The historically significant Irish 1916 Easter Rising “Battle of Ashbourne” 28th April 1916 Royal Irish Constabulary casualty group awarded to Sergeant C.J. Shanagher, Royal Irish Constabulary, a County Roscommon man, who originally joined the Constabulary in 1891, was present for the Royal Visit to Ireland in 1900, 1903 and 1911, and as a member of a motorised flying column which acted in response to an engagement with the Fingal Brigade of the Irish Volunteers, ‘was shot right between the eyes as he left the car and slumped into a small depression on the side of the road’ in one of the few successful engagement’s for which the Irish Volunteer’s gained the upper hand in the Dublin area during that fateful Easter Week of April 1916. Eight members of the Royal Irish Constabulary lost their lives in the this incident, along with a further two civilians, during a direct confrontation and gun battle between up to 70 members of the Royal Irish Constabulary and about 37 Irish Volunteers. It was one of the few engagements outside of the city centre and was, in contrast to the main Rising in Dublin, a successful one. It was also an example of the guerilla warfare that became a normal method of operation during the War of Independence.
Group of 3: Visit to Ireland Medal 1900, complete with shamrock top bar; (C: J. SHANAGHER. R.I.C.); Visit to Ireland Medal 1903, complete with shamrock top bar; (C. J. SHANAGHER. R.I.C.); Visit to Ireland Medal 1911, unnamed as issued.
Condition: light contact wear, Good Very Fine.
John Shanagher came from Roscommon, and then enlisted as a Constable (No.54677) into the Royal Irish Constabulary on 15th January 1891, when aged 23, following the recommendation of Head-Constable McBrien who was serving at Portadown during 1890 to 1891. He was of Catholic denomination.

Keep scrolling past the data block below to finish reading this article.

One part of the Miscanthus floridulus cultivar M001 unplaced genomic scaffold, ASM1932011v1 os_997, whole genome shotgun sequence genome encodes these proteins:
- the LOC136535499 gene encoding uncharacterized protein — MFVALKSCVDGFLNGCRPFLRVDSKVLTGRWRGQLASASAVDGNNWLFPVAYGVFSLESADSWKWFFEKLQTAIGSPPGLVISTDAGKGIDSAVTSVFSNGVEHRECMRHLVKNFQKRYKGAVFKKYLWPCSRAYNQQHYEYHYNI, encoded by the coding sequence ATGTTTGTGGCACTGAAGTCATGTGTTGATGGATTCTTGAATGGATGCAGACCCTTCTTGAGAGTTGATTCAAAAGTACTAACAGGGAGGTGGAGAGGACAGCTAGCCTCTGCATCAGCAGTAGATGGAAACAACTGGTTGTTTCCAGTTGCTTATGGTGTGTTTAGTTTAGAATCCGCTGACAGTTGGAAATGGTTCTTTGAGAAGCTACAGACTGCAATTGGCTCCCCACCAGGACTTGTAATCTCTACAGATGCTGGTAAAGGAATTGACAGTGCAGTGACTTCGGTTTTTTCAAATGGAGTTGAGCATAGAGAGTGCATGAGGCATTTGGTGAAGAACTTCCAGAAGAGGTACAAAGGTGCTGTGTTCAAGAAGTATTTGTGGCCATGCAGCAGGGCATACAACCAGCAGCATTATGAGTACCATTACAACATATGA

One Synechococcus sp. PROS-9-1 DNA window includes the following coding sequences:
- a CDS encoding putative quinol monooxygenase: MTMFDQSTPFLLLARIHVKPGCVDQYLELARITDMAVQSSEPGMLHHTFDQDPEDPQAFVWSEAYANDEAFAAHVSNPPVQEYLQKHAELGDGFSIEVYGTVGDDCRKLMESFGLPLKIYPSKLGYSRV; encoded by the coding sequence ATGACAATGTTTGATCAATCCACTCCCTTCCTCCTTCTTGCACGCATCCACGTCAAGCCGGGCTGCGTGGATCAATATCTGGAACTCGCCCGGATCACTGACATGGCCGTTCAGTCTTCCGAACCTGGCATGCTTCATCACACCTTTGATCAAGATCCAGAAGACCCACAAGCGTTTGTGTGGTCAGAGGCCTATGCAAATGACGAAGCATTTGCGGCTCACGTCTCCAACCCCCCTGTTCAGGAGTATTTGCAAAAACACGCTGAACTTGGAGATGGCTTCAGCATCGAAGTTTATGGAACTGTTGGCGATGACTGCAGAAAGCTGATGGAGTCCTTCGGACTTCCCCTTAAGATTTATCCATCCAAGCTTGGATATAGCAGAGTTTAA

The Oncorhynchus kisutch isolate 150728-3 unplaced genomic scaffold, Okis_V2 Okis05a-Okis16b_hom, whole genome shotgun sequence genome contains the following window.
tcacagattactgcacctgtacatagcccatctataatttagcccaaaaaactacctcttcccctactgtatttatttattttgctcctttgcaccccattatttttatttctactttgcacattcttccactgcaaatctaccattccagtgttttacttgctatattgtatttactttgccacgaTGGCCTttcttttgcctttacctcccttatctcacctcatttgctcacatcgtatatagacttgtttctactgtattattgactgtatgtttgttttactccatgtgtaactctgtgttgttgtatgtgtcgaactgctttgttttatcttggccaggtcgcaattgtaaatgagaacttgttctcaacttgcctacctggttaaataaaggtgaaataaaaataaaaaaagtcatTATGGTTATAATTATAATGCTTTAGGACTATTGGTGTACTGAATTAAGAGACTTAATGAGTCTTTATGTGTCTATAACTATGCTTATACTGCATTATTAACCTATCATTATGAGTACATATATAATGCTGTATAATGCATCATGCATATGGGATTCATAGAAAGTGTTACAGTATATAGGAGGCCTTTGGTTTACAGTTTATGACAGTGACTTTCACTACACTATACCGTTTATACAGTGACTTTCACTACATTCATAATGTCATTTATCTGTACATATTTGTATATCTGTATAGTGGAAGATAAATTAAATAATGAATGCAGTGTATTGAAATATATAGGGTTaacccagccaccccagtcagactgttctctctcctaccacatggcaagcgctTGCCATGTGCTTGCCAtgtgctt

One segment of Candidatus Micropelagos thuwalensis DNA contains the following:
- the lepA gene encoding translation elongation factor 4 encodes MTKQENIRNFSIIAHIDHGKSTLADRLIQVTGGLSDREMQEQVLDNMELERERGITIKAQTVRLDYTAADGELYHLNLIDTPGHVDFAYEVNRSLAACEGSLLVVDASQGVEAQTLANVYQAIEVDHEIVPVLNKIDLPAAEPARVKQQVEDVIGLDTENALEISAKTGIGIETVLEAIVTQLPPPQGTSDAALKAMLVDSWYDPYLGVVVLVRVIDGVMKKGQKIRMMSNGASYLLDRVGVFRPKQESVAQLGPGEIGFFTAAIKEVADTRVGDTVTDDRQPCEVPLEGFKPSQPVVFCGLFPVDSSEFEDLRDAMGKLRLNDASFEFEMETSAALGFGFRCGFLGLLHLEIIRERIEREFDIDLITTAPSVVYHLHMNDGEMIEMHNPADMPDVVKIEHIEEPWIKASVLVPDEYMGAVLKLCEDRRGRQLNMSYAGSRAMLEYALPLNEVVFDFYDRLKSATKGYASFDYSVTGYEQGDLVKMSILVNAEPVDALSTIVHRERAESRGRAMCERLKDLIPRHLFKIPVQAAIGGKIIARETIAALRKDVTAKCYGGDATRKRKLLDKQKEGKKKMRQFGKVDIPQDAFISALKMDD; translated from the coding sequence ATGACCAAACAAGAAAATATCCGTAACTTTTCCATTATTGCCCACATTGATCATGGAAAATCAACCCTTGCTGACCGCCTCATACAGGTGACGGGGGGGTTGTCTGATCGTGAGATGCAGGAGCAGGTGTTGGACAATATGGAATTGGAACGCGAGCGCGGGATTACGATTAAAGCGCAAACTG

Initially stationed at Meath, Shanagher was present for, and involved in the security and policing put on for, the visit of Queen Victoria to Ireland in 1900, and receiving one of 2285 awards of the Visit to Ireland Medal 1900. Transferred to the Police Reserve at Sligo on 4th July 1901, by 10th September 1902 he was back on service at Meath, and was then present on duty for the visit of King Edward VII to Ireland in July 1903, being one of 7757 recipients of the Visit to Ireland Medal 1903.
On 1st October 1905 Shanagher was appointed to Acting Sergeant. On August 1907 he transferred to the Galway Reserve, and on 1st August 1909 was posted to the Royal Irish Constabulary Depot. Shanagher was one of 2477 recipients of the Visit to Ireland Medal 1911, awarded for the visit of King George V to Ireland between 7th to 12th July 1900.
Subsequently seeing service at Meath as of 20th February 1912, he was serving there on the outbreak of the Great War, and with troubles brewing in Ireland, then found himself part of an R.I.C motorised flying column, being on duty on the occasion of the 1916 Easter Rising, and then unfortunately a victim of the Battle of Ashbourne on 28th April 1916, when ambushed by the 5th Battalion of the Irish Volunteers - the Fingal Brigade, which was led by Thomas Ashe and was centred around Swords and the north of the county.
The Ashbourne engagement on Friday 28 April 1916 has become known as the Battle of Ashbourne with men wounded on both sides and a number of fatalities before the RIC surrendered. Those that lost their lives either at the scene or later from injuries they sustained included eight RIC men (County Inspector Alexander Gray, District Inspector Henry Smyth, Sergeant John Shanagher, Sergeant John Young, Constable James Hickey, Constable James Gormley, Constable Richard McHale and Constable James Cleary) and 2 volunteers (John Crenigan and Thomas Rafferty).